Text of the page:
Today, U.S. Supreme Court dramatically retreated from its 2003 holding that a federal ban on electioneering with corporate and union money through issue ads in the two months before a federal general elections and the month before federal primary elections was constitutional on its face. The new ruling in FEC v. Wisconsin Right to Life could have a real impact in 2008. You can expect to see and hear more ads critical of candidates stances on issues, that don’t expressly advocate or oppose those candidates for public office.The Decision
The Bipartisan Campaign Reform Act of 2002 bans “electioneering communications” in the 30 days before a federal primary, and the 60 days before a federal general election, with corporate money (profit or non-profit) other than money regulated through the Political Action Committee system. In 2003, U.S. Supreme Court case, had upheld the constitutionality of that law in the abstract in the case McConnell v. FEC.
As a result, in 2004, Wisconsin Right To Life lost the battle, when a trial court order kept its ads complaining about Senators who filibustered judges off that air in that election. But, today, it won the war, with a ruling finding the electioneering communications ban unconstitutional in cases like those involving its proposed ads.
Under today’s decision electioneering blackout of the Bipartisan Campaign Reform Act of 2002 will apply only to ads that are “susceptible to no reasonable intepretation other than as an appeal to vote for or against a specific candidate.” In essence, the 5-4 majority invalidating the law as applied held that it was simply too hard to make a clear distinction between legal and illegal ads in a constitutional manner by determing the intent of the speaker as the Court’s 2003 ruling had suggested lower courts should.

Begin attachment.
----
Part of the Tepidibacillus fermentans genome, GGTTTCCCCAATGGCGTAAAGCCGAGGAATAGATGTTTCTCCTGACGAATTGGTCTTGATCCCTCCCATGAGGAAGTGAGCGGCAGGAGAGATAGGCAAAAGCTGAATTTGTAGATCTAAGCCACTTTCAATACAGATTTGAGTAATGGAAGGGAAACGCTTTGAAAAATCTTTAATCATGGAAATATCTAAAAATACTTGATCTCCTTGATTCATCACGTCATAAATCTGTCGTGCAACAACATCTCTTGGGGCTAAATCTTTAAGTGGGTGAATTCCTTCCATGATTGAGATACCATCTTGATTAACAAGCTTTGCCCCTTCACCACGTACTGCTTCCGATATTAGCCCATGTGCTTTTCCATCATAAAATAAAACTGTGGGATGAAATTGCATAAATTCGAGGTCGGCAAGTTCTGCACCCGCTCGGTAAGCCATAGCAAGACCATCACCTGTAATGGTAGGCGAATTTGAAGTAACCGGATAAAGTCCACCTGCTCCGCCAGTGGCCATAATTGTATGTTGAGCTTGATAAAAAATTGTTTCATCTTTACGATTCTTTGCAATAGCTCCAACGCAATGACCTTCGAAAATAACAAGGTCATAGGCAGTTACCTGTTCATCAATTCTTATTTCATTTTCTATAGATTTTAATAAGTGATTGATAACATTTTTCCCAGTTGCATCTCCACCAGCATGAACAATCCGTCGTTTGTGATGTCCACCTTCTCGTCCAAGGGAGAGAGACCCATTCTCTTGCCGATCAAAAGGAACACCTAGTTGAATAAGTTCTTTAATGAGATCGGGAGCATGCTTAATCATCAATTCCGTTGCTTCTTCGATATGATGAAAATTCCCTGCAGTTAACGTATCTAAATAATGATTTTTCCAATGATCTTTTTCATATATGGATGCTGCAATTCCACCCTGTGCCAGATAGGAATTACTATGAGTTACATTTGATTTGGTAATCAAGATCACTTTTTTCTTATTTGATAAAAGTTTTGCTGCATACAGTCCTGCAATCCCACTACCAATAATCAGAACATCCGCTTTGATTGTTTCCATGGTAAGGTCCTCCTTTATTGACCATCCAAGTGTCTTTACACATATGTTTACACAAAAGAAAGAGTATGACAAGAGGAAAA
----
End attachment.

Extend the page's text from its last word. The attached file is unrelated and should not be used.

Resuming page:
The Votes and Amici
Justices Scalia, Kennedy and Thomas would have revisited the Court’s 2003 decision upholding the electioneering blackout law entirely, and declared even an election eve ban on candidate ads unconstitutional.
Chief Justice Roberts, who drafted the majority opinion, however, was content to simply construe the electioneering blackout in a way that minimizes its importance, without fully overruling the high court’s 2003 precedent. Justice Alito joined Chief Justice Roberts in this case, but held open the possibility of doing so in the future if the narrowed version of the electioneering blackout law still chills issue ads.
The four liberals on the U.S. Supreme Court (relatively speaking), who are Souter, Ginsberg, Breyer, and Stevens dissented, arguing that the Court’s 2003 decision’s recent binding precedent had been gutted, and that the downside of political campaigns driven by ill regulated corporate and union financing outweighed the free speech issues involved in this case.
The ACLU, AFL-CIO, NRA, Focus on the Family, Chamber of Commerce, and Cato Institute all backed Wisconsin Right To Life in this suit in amicus briefs.
New Faces, New Law
The high court’s about face on the constitutionality of the Bipartisan Campaign Reform Act of 2002 is one of the clearest cases to date in which Justice O’Connor’s January 2006 retirement from the Supreme Court has changed the law. She provided the key fifth swing vote to uphold the campaign reform law. Her replacement Justice Alito, did not, and that made all the difference.
Justices Kennedy, Thomas and Scalia dissented in the McConnell decision in 2003, and predictably were still in favor of finding the campaign finance law unconstitutional now.